Aleem: During my search, I was looking for a tech-enabled B2B business, specifically in software, and ISI satisfies those qualifications. Plus, it’s a great company with a high rate of recurring revenues, profitable economics, and a diverse, strong customer base. The former CEO and controlling shareholder is in his eighties. He really cared about keeping his employee base in tact but didn’t have the energy or desire to invest in the business to take it to the next level. It was a good time for him to exit and hand off the business to someone who had the energy and passion to take it into its next phase.

Polsky: What was the most challenging part of your search?

Aleem: Managing my time was definitely a sticking point. The uncertainty that resulted from my inability to control what the other party may decide to do was also incredibly hard for me. I was always looking at a few deals simultaneously, and I got strung along quite a few times by “Sellers” who took up a lot of my time but who turned out to be not actually interested in selling anything.

Polsky: And what about the highlights? What did you find to be the most enjoyable part of the process?

Aleem: The opportunities I had to interact with other members of the search fund community were real highlights of the entire experience. I was able to forge real relationships with many individuals, ranging from my peer searchers, to operators and investors. It is a humbling group to be around and I can only hope to be a fraction of the help to others as they were to me throughout my process.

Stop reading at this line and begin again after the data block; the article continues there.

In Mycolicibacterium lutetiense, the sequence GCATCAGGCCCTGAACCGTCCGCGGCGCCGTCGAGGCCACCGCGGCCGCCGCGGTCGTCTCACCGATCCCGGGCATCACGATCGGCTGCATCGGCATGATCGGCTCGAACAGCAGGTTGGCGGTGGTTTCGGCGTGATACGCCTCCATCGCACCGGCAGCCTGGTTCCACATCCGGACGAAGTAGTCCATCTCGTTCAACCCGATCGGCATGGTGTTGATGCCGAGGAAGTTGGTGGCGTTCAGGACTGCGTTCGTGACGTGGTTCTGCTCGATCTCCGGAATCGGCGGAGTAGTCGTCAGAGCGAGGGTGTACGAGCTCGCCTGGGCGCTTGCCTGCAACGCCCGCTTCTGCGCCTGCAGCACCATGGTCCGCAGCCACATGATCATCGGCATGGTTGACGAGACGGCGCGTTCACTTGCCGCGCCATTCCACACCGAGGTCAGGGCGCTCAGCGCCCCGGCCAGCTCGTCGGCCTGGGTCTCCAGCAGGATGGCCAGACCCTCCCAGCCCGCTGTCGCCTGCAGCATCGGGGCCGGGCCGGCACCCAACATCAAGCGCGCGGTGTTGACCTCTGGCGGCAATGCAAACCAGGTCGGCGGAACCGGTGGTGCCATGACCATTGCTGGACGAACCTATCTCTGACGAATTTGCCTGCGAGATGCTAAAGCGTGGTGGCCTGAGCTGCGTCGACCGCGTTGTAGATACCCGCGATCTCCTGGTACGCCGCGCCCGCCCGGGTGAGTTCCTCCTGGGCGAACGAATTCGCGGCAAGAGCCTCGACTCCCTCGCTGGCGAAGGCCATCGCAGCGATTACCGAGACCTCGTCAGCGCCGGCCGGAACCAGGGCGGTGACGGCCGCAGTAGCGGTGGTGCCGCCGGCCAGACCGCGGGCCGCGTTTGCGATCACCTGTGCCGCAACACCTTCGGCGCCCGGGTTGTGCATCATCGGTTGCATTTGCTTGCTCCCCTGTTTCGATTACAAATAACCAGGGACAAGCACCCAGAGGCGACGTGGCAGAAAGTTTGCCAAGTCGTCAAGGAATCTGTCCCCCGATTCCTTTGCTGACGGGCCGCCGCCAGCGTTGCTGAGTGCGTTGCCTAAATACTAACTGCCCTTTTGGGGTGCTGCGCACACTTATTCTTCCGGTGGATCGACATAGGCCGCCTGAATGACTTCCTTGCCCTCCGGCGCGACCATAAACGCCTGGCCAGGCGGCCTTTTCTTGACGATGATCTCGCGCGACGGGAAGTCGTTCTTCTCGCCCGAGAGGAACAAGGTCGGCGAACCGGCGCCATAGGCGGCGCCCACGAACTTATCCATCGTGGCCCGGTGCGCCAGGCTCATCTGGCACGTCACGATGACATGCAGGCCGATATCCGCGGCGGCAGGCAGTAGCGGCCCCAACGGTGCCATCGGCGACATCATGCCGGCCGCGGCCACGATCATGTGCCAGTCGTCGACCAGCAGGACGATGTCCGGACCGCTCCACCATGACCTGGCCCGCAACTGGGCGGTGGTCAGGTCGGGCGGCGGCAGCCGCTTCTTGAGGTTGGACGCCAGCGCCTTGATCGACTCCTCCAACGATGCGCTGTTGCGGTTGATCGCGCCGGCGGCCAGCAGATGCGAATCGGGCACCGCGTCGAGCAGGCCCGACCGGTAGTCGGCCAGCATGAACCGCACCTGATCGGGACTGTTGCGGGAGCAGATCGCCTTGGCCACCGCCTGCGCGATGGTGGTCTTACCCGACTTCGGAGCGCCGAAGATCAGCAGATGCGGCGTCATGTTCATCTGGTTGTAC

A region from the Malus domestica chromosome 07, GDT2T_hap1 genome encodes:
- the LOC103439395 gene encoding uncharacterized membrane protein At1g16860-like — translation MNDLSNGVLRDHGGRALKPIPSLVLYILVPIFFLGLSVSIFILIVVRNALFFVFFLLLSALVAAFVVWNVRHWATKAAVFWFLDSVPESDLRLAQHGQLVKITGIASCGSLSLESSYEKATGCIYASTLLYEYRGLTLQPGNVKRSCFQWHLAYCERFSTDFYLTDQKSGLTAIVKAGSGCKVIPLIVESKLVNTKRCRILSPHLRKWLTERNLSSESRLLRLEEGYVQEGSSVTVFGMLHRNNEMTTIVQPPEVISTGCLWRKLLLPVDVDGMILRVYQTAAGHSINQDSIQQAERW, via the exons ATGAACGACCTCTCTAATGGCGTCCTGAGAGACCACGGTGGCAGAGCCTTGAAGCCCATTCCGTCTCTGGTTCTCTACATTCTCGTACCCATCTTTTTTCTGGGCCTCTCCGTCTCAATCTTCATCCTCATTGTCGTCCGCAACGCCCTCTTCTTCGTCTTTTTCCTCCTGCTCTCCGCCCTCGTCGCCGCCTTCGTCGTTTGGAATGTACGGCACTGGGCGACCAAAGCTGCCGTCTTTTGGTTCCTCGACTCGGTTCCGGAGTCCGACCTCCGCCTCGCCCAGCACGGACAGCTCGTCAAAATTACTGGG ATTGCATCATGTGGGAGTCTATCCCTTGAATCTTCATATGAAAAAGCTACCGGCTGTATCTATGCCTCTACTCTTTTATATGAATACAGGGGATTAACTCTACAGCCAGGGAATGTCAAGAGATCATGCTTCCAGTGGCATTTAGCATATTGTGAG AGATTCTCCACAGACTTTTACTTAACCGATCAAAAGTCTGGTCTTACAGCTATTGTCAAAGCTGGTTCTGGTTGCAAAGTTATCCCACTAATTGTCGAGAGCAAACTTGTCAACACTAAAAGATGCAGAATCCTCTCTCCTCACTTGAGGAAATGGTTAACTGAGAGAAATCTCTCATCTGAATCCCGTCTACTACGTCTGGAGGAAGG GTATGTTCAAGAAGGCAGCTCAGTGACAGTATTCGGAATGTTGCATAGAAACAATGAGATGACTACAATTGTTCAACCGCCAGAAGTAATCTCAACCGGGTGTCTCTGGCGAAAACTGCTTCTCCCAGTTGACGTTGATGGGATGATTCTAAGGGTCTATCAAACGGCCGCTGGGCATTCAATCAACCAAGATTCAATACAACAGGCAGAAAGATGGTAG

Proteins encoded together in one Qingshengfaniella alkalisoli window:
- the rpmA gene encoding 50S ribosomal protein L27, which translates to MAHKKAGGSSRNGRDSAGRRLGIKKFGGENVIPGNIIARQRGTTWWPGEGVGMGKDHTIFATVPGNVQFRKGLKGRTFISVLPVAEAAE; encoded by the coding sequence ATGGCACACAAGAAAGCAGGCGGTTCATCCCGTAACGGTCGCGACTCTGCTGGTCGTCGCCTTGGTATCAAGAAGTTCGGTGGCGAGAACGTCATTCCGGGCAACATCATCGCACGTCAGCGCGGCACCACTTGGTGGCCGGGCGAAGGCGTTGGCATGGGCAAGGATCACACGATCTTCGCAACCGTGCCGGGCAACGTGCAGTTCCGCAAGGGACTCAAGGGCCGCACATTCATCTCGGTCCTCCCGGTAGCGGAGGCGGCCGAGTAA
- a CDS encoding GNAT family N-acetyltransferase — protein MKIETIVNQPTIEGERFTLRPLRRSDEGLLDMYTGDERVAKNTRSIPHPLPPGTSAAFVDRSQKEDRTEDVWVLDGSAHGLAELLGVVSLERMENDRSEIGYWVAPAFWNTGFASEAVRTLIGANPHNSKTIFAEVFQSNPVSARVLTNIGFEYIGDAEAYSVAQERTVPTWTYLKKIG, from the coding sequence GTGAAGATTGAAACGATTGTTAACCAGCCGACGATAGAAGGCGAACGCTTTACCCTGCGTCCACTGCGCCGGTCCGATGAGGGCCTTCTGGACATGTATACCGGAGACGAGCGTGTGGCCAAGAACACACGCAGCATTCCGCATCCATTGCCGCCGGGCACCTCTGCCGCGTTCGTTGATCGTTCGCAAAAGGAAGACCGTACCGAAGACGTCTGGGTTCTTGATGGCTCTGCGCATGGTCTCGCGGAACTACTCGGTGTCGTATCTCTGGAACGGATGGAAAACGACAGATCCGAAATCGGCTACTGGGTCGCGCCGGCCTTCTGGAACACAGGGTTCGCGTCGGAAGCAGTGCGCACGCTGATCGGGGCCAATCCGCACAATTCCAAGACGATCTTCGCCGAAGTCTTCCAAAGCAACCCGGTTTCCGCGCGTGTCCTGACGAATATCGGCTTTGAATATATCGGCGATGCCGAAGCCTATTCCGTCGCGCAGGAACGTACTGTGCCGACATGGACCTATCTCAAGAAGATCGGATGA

Polsky: Tell us about your relationship with your investors?

Aleem: That’s a tough question for me. I guess the most straightforward answer is that it was complicated. There were some investors who I leaned on considerably, and some who caused me some added stress, but all were integral in helping me think through different opportunities and consider different industries on which I should focus my search.

Polsky: What do you think is the most complicated part of an investor relationship?

Aleem: It can be very confusing and difficult at times to navigate the “right” way to interact with investors. I never wanted to be too vulnerable or too open about my fears and concerns — because at the end of the day, they were still my investors, and I always wanted them to be confident that I was a good investment.

However, I did have a couple of investors who were real rocks for me. I had one investor who I felt like I could go to when things weren’t going well or when I faced some challenges. I was always completely transparent and candid with him as he is with one of the more traditional funds who back search fund entrepreneurs. He helped me navigate the process and served as a real mentor.

Another one of my investors was a real life saver when I needed it most. Interestingly, he wasn’t a part of my original investor group; he came on after I had already found the company, but he was integral to getting the deal closed. One of my other investors who had previously committed to their pro-rata backed out literally four days before we were supposed to close and this particular investor was the one who found someone to fill the gap over that weekend.

That was probably the most stressful moment of the entire process, but it just goes to show how integral a few key investors can be. There were a handful of investors who really tipped the scale for me and helped get it all done when it mattered most. Not coincidentally, these same investors now sit on my Board.